Yesterday of group of left-wing "anti-fascists" rioted at UC Berkeley, rather than allowing an conservative Breitbart editor, Milo Yiannopoulos, to speak on campus. NPR reports:
In a statement, the university said: "The violence was instigated by a group of about 150 masked agitators who came onto campus and interrupted an otherwise non-violent protest."
It said that at the time more than 1,500 protesters were gathered outside the event.
A university should be a place where free speech and free inquiry reigns, where speakers can present ideas without being intimidated or shouted down, where administrators cannot summarily disinvite speakers because their views are arbitrarily considered offensive by a small number of students, where an arbitrary speech code that defines accepted terminology is shunned, where active and robust debate is encouraged. That is not what exists in the modern university setting. At school after school, Leftist thought police (in the form of student groups and many activist professors have succeeded in controlling the ideas that are espoused on campus. Anyone who disagrees with their totalitarian mindset is branded a racist, a bigot, a misogynist, or any of the other epithets that substitute for intelligent debate among the Left.
The Goldwater Institute—a conservative think tank—takes a number of positions I disagree with, but it has produced a worthwhile white paper that suggests model legislation to help change the totalitarian political atmosphere that pervades many American colleges and universities. They write:
In order to protect the increasingly imperiled principle and practice of campus free speech, this brief offers model legislation designed to ensure free expression at America’s public university systems. It is hoped that public debate over these legislative proposals will strengthen freedom of speech at private colleges and universities as well. The key provisions in this model legislation are inspired by three classic defenses of campus free speech: Yale’s 1974 Woodward Report, The University of Chicago’s 1967 Kalven Report, and the University of Chicago’s 2015 Stone Report.In general, I am against federal legislation of this type. However, if a college or university accepts federal taxpayer funding (and almost all do) it would appear reasonable that the institution establish some basic protections for free speech, if it still wants to avail itself of such funding. If it feels that "safe spaces" and restrictive speech codes are more important, that's fine. But it then forfeits its right to be supported in part by the taxpayer.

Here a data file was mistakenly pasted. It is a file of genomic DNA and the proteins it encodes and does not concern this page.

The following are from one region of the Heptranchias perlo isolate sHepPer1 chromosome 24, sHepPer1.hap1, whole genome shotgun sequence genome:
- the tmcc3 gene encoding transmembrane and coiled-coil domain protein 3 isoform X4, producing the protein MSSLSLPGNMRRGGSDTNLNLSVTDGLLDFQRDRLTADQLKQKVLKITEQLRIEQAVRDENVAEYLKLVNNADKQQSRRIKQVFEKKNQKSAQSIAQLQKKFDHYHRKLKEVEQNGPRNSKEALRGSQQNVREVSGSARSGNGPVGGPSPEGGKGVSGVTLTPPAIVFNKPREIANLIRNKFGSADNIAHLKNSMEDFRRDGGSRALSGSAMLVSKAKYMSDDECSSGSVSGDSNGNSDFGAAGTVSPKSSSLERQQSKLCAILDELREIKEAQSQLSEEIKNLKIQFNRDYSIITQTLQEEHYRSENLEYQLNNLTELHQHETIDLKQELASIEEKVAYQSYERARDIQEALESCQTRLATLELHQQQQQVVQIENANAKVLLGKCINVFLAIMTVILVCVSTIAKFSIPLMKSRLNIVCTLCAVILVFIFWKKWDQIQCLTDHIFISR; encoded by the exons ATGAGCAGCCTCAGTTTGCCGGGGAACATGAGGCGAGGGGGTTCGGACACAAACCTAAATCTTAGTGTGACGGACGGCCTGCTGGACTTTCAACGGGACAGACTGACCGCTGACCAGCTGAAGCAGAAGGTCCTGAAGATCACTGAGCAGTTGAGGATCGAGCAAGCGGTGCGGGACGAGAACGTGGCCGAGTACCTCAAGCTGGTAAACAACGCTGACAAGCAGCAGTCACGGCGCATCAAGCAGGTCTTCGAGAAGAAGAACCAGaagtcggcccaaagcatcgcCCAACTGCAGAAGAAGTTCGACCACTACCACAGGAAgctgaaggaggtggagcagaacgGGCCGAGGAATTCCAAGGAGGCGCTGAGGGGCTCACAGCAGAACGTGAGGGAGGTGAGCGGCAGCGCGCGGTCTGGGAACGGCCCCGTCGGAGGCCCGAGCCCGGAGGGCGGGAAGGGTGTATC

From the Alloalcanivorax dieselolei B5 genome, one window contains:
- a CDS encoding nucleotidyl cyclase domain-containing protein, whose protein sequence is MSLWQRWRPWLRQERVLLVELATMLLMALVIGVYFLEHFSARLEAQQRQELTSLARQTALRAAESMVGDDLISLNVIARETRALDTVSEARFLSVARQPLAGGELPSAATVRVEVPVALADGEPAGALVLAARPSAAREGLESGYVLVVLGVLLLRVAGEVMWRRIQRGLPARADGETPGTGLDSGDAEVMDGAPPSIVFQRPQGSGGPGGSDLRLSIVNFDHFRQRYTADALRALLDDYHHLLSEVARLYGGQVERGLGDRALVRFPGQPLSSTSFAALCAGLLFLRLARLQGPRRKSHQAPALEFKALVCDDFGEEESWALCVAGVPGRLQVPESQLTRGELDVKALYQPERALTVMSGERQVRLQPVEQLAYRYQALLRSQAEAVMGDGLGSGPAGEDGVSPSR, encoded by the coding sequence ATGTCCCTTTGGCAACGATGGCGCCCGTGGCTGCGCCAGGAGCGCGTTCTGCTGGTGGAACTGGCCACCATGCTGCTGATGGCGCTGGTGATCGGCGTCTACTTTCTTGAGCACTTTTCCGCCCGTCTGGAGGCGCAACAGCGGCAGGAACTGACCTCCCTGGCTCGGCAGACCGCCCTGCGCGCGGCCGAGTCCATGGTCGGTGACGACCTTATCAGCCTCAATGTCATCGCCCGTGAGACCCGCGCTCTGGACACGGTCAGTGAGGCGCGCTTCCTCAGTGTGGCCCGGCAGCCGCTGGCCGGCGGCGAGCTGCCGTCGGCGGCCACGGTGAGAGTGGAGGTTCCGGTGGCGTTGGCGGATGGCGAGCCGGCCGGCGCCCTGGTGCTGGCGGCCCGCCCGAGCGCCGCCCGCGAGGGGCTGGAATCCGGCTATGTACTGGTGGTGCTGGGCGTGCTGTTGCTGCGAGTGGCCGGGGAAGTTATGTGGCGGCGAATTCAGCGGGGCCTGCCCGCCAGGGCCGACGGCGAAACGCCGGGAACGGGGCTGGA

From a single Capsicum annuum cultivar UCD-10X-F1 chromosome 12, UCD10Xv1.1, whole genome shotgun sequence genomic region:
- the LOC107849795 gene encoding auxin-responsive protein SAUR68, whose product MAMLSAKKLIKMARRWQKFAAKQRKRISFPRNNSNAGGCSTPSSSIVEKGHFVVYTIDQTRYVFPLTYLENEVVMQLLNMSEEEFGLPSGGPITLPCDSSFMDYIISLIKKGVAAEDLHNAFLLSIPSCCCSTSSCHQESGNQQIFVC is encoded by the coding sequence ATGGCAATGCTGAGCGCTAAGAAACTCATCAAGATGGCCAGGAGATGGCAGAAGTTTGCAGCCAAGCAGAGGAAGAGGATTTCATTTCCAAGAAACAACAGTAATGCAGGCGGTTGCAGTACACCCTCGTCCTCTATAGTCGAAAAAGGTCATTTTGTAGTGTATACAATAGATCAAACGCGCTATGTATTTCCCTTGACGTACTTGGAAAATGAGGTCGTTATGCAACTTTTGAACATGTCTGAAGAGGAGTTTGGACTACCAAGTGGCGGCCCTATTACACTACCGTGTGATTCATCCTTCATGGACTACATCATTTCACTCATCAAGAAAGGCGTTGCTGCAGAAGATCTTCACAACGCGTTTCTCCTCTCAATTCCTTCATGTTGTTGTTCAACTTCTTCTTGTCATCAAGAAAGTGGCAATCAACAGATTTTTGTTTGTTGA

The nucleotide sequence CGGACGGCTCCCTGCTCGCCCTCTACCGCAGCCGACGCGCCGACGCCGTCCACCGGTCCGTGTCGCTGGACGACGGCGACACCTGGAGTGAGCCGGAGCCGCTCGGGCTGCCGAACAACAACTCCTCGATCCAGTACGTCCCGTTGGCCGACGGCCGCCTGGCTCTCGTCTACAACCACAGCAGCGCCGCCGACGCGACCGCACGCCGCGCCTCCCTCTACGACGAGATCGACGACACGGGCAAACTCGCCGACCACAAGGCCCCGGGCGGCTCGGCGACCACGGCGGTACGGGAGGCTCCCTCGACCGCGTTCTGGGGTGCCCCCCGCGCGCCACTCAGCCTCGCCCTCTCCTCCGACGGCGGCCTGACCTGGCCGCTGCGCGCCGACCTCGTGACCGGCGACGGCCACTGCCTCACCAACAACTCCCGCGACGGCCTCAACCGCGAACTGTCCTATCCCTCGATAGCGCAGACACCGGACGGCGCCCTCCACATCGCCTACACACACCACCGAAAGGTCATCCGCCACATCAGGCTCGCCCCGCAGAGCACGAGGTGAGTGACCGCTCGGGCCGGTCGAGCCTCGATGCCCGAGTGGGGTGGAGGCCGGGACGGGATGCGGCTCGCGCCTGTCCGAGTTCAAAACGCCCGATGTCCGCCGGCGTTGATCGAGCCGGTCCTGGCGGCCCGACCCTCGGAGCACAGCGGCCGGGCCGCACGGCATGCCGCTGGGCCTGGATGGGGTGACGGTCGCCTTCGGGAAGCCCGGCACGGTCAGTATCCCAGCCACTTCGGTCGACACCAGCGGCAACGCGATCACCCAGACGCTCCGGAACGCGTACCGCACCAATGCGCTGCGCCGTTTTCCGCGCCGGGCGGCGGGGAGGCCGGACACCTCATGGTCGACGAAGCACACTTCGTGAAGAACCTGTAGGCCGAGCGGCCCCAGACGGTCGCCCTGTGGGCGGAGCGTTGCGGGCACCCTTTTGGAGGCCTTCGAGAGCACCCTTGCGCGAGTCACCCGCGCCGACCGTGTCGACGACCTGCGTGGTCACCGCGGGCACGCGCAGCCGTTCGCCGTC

The model legislation presented and explained in this brief does several things:
Taken together, these provisions create a system of interlocking incentives designed to encourage students and administrators to respect and protect the free expression of others.
- It creates an official university policy that strongly affirms the importance of free expression, nullifying any existing restrictive speech codes in the process.
- It prevents administrators from disinviting speakers, no matter how controversial, whom members of the campus community wish to hear from.
- It establishes a system of disciplinary sanctions for students and anyone else who interferes with the free-speech rights of others.
- It allows persons whose free-speech rights have been improperly infringed by the university to recover court costs and attorney’s fees.
- It reaffirms the principle that universities, at the official institutional level, ought to remain neutral on issues of public controversy to encourage the widest possible range of opinion and dialogue within the university itself.
- It ensures that students will be informed of the official policy on free expression.
- It authorizes a special subcommittee of the university board of trustees to issue a yearly report to the public, the trustees, the governor, and the legislature on the administrative handling of free-speech issues.